The Abdul Latif Jameel Poverty Action Lab (J-PAL)
J-PAL Executive Education: Evaluating Social Programmes, US 2018
This five-day in-person training gives participants a thorough understanding of why and when researchers and policymakers might choose to conduct randomised evaluations and how randomised evaluations are designed in real-world settings. The course covers basic concepts related to measuring impact through randomised evaluations and discusses technical design choices as well as pragmatic considerations when conducting a randomised study. It reviews the benefits and methods of randomisation, how to choose an appropriate sample size, and common threats and pitfalls to the validity of an experiment. It also covers the importance of a needs assessment and a theory of change, and how to measure outcomes effectively tools that are critical for all programme evaluations.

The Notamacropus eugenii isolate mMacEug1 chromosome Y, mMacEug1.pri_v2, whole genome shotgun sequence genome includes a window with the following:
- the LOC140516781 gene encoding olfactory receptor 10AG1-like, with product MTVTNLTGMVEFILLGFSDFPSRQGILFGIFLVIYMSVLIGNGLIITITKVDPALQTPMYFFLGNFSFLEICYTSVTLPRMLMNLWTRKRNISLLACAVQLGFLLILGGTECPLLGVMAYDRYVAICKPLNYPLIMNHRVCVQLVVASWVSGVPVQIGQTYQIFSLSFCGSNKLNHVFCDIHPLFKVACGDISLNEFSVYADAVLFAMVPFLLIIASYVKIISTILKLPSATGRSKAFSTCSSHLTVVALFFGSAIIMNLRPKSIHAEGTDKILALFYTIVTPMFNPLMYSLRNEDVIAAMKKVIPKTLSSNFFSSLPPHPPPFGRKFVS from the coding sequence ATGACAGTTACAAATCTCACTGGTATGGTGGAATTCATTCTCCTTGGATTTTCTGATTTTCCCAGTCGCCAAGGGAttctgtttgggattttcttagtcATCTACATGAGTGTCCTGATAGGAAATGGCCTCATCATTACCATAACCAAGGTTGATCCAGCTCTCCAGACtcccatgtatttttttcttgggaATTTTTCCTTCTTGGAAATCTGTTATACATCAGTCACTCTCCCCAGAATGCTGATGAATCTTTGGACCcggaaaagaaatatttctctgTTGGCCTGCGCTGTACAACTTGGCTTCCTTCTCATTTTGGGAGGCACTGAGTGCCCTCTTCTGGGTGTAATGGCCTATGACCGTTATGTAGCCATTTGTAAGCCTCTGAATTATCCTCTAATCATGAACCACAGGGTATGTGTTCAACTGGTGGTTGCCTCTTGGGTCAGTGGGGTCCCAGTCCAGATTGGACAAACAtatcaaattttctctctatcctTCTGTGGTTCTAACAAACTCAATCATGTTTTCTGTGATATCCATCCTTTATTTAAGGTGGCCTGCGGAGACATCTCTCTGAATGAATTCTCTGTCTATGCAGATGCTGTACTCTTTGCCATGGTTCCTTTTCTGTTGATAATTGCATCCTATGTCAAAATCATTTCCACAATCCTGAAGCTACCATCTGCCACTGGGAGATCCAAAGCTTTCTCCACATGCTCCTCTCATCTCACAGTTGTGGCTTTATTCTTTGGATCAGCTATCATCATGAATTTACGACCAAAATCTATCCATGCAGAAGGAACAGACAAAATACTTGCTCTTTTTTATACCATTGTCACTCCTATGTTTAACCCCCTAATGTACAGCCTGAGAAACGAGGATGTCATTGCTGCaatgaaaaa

Date: 11 to 15 June 2018
Venue: Massachusetts Institute of Technology Cambridge, MA, United States
- What is an evaluation?
- Why and when is a rigorous evaluation of social impact needed?
- The common pitfalls of evaluations and how randomisation helps avoid them
- The key components of a good randomised evaluation design
- Alternative techniques for incorporating randomisation into project design
- How do you determine the appropriate sample size, measure outcomes, and manage data?
- Guarding against threats that may undermine the integrity of the results
- Techniques for the analysis and interpretation of results
- How to maximize policy impact and test external validity?
- Understanding and using the Theory of Change framework
The course is designed for directors, managers, officers, and researchers from governments, NGOs/nonprofits, international development organisations, and foundations, as well as trained economists looking to retool.
Contact: Tom Bangura, email@example.com